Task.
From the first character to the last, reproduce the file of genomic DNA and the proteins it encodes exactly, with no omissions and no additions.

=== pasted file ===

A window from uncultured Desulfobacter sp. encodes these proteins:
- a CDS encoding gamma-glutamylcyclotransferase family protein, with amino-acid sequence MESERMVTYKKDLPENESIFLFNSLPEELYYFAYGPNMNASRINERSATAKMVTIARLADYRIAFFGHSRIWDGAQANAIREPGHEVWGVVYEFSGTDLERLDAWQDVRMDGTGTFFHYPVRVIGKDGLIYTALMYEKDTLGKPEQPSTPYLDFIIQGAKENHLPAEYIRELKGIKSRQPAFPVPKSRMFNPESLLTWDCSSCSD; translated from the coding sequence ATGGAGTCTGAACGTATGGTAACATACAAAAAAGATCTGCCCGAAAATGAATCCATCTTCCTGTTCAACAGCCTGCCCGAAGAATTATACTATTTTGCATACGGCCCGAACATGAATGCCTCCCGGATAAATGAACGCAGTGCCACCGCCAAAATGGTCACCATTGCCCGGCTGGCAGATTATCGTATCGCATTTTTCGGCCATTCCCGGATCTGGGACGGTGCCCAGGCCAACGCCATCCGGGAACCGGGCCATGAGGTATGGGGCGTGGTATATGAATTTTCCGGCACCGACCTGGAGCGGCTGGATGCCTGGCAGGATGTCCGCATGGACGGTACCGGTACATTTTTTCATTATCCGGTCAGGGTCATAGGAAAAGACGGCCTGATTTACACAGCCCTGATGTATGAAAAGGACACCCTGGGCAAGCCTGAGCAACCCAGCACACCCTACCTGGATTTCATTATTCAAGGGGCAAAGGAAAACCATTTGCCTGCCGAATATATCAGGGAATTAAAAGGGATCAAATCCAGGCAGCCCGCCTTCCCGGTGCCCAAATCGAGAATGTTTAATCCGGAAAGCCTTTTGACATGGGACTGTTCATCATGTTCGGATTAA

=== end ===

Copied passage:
A window from uncultured Desulfobacter sp. encodes these proteins:
- a CDS encoding gamma-glutamylcyclotransferase family protein, with amino-acid sequence MESERMVTYKKDLPENESIFLFNSLPEELYYFAYGPNMNASRINERSATAKMVTIARLADYRIAFFGHSRIWDGAQANAIREPGHEVWGVVYEFSGTDLERLDAWQDVRMDGTGTFFHYPVRVIGKDGLIYTALMYEKDTLGKPEQPSTPYLDFIIQGAKENHLPAEYIRELKGIKSRQPAFPVPKSRMFNPESLLTWDCSSCSD; translated from the coding sequence ATGGAGTCTGAACGTATGGTAACATACAAAAAAGATCTGCCCGAAAATGAATCCATCTTCCTGTTCAACAGCCTGCCCGAAGAATTATACTATTTTGCATACGGCCCGAACATGAATGCCTCCCGGATAAATGAACGCAGTGCCACCGCCAAAATGGTCACCATTGCCCGGCTGGCAGATTATCGTATCGCATTTTTCGGCCATTCCCGGATCTGGGACGGTGCCCAGGCCAACGCCATCCGGGAACCGGGCCATGAGGTATGGGGCGTGGTATATGAATTTTCCGGCACCGACCTGGAGCGGCTGGATGCCTGGCAGGATGTCCGCATGGACGGTACCGGTACATTTTTTCATTATCCGGTCAGGGTCATAGGAAAAGACGGCCTGATTTACACAGCCCTGATGTATGAAAAGGACACCCTGGGCAAGCCTGAGCAACCCAGCACACCCTACCTGGATTTCATTATTCAAGGGGCAAAGGAAAACCATTTGCCTGCCGAATATATCAGGGAATTAAAAGGGATCAAATCCAGGCAGCCCGCCTTCCCGGTGCCCAAATCGAGAATGTTTAATCCGGAAAGCCTTTTGACATGGGACTGTTCATCATGTTCGGATTAA